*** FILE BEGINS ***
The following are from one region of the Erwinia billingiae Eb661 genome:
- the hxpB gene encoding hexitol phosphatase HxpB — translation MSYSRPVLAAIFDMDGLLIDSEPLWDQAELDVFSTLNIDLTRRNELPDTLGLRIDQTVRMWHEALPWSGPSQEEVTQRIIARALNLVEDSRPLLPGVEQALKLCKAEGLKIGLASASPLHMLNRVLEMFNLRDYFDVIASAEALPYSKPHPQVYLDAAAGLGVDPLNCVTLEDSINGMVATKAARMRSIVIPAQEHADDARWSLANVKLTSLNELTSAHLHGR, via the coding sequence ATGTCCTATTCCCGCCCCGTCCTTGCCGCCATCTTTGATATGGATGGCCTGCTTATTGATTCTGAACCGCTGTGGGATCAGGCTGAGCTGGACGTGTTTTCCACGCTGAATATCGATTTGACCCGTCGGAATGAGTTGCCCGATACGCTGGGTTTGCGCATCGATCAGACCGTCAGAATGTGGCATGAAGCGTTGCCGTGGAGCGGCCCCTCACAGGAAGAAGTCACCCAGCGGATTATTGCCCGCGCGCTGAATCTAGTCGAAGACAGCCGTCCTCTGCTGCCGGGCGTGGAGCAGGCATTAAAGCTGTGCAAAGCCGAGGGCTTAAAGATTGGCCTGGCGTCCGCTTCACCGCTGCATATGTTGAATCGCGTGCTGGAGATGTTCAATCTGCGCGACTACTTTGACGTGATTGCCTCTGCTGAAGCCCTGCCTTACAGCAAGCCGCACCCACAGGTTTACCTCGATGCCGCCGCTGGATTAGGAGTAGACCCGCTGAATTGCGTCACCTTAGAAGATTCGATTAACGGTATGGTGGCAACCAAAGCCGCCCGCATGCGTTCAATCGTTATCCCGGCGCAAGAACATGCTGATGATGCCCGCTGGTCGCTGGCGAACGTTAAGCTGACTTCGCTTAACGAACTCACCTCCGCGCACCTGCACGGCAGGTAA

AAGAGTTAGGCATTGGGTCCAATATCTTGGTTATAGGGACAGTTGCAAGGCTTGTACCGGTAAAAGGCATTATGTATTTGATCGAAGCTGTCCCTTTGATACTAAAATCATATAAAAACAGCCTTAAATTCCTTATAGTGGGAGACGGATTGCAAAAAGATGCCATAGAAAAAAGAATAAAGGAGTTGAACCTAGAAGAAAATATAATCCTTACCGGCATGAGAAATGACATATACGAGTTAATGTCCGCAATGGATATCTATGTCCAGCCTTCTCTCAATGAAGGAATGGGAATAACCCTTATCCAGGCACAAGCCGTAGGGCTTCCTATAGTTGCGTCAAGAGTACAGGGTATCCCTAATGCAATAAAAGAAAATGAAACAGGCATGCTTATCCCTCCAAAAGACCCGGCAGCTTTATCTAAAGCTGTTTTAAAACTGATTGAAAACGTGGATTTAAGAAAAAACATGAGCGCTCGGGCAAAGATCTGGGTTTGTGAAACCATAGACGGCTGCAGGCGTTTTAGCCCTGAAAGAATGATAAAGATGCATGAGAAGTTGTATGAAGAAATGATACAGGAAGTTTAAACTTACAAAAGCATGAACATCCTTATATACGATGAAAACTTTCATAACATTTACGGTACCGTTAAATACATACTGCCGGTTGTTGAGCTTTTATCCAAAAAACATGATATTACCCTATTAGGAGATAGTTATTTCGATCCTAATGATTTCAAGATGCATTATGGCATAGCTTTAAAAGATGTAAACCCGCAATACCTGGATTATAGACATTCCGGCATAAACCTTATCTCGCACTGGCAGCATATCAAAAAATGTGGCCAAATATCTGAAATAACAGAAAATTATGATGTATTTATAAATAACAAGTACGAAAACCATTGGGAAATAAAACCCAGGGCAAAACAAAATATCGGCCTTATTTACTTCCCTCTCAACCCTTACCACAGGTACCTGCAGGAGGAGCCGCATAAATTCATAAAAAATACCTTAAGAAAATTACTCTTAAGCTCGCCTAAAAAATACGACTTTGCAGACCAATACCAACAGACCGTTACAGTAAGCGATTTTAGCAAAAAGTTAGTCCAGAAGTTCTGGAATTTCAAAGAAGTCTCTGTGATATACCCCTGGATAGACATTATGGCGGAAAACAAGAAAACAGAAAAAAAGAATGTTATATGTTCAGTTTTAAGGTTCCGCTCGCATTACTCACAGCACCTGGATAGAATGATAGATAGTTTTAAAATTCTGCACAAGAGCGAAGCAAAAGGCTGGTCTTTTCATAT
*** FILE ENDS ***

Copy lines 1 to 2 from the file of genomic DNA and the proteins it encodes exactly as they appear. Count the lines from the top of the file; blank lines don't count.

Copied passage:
The following are from one region of the Erwinia billingiae Eb661 genome:
- the hxpB gene encoding hexitol phosphatase HxpB — translation MSYSRPVLAAIFDMDGLLIDSEPLWDQAELDVFSTLNIDLTRRNELPDTLGLRIDQTVRMWHEALPWSGPSQEEVTQRIIARALNLVEDSRPLLPGVEQALKLCKAEGLKIGLASASPLHMLNRVLEMFNLRDYFDVIASAEALPYSKPHPQVYLDAAAGLGVDPLNCVTLEDSINGMVATKAARMRSIVIPAQEHADDARWSLANVKLTSLNELTSAHLHGR, via the coding sequence ATGTCCTATTCCCGCCCCGTCCTTGCCGCCATCTTTGATATGGATGGCCTGCTTATTGATTCTGAACCGCTGTGGGATCAGGCTGAGCTGGACGTGTTTTCCACGCTGAATATCGATTTGACCCGTCGGAATGAGTTGCCCGATACGCTGGGTTTGCGCATCGATCAGACCGTCAGAATGTGGCATGAAGCGTTGCCGTGGAGCGGCCCCTCACAGGAAGAAGTCACCCAGCGGATTATTGCCCGCGCGCTGAATCTAGTCGAAGACAGCCGTCCTCTGCTGCCGGGCGTGGAGCAGGCATTAAAGCTGTGCAAAGCCGAGGGCTTAAAGATTGGCCTGGCGTCCGCTTCACCGCTGCATATGTTGAATCGCGTGCTGGAGATGTTCAATCTGCGCGACTACTTTGACGTGATTGCCTCTGCTGAAGCCCTGCCTTACAGCAAGCCGCACCCACAGGTTTACCTCGATGCCGCCGCTGGATTAGGAGTAGACCCGCTGAATTGCGTCACCTTAGAAGATTCGATTAACGGTATGGTGGCAACCAAAGCCGCCCGCATGCGTTCAATCGTTATCCCGGCGCAAGAACATGCTGATGATGCCCGCTGGTCGCTGGCGAACGTTAAGCTGACTTCGCTTAACGAACTCACCTCCGCGCACCTGCACGGCAGGTAA